Singapore Airshow Round-Up

The Singapore Airshow was held between 11-16 February, with the first four days as trade days. This year’s edition made a small record over the last show of $32 billion worth of deals, a little over $31 billion in 2012. Despite the impressive military line up this year, most contracts come from the civil aviation sector, with Airbus taking the lead.

-Aircraft lessor confirmed a purchase of 20 Airbus A380 worth more than $ 8 billion. Airbus has scored another $6.4 billion dollar deal with Vietnam low-cost carrier VietJetAir, for 42 Airbus A320neo, 12 A320ceo and seven A321ceo with purchase rights for 30 more. All in all, the European firm forms about $ 15 billion in deals, almost half of what is transacted in the show.

-Boeing however, only managed to sell 15 units of 737 to Thai low cost carrier Nok air.Other notable deals include India startup Air Costa purchasing 50 Embraer E2 series aircraft, with an option for another 50.

-At the centre of the stage is the Airbus A350-900XWB, facing off with the Boeing 787. Neither aircraft received new orders at this show.

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-While many expected announcements by the RSAF on their KC-135 Air Refueling / Transport aircraft replacement, none were forthcoming from the Republic’s air force. Airbus themselves issued a ‘no comments’, though hinting a possible confirmation on the purchase of the A330 MRTT, as reported by French magazine Air Cosmos. Although the various briefings, notably by Northrop Grumman, gave me an insight on the capabilities of the SABR radar,a potential unit for the RSAF F-16 upgrade.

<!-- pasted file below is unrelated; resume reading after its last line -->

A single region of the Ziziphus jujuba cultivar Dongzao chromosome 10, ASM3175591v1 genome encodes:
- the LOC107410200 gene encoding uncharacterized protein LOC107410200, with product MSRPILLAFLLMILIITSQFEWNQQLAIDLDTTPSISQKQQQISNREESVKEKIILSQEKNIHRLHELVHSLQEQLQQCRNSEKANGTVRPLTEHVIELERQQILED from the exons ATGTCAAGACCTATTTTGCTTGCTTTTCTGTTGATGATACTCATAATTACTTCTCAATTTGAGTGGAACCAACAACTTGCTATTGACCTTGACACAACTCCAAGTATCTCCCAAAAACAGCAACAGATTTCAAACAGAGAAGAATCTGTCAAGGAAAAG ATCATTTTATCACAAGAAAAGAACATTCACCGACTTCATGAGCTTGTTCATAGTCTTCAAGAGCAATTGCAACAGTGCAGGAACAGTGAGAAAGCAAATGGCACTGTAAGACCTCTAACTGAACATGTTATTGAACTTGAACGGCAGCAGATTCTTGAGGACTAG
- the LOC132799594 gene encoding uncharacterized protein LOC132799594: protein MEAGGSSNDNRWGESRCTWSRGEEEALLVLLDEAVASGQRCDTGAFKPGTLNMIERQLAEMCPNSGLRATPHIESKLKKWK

A pity in the show is the lack of time available for aerial display and demonstration. The Changi control zone have to be frozen to allow the display to take place over Changi Exhibition Centre, and only a meager one hour is given, hardly enough air time for all platform and team to strut their stuff. This one hour will incurred losses on the Changi side as they are unable to gain revenue from the arrivals and departures into the airport, not to mention the enormous backlog of aircraft awaiting to land and take-off after the show. Many visitor I know were disappointed when they are unable to catch the Black Eagles and MV-22 Osprey one the various days they were there.

The crowd were pleased with the aerobatics from the three teams, notably from the S.Korean’s Taeguk formation, receiving applause and wows by the simplistic yet impressive display. And for the first time Black Knights had flares released in the finale of their routine.

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-Having multiple units of F-15, F-16 and AH-64 might expedite the queue for sitting in the cockpit, but that usage of space is at the compromise of the KC-135 and Fokker 50.

-Dovetailing Singapore Airshow with the Air Force Open House might not be a good idea. Although for convenience sake it will be easy to have all the hassle and logistics done in one go at the SA14, but do remember now you are playing with less real estate at a commercial plot of land. Visitors now have to pay to enjoy what is used to be free at Paya Lebar Air Base, which allow closer view to the action and flying is independent to Changi arrivals and departures.The cutting down of tickets to 80,000 meant over 10,000 families and children are deprived of being inspired by the RSAF.

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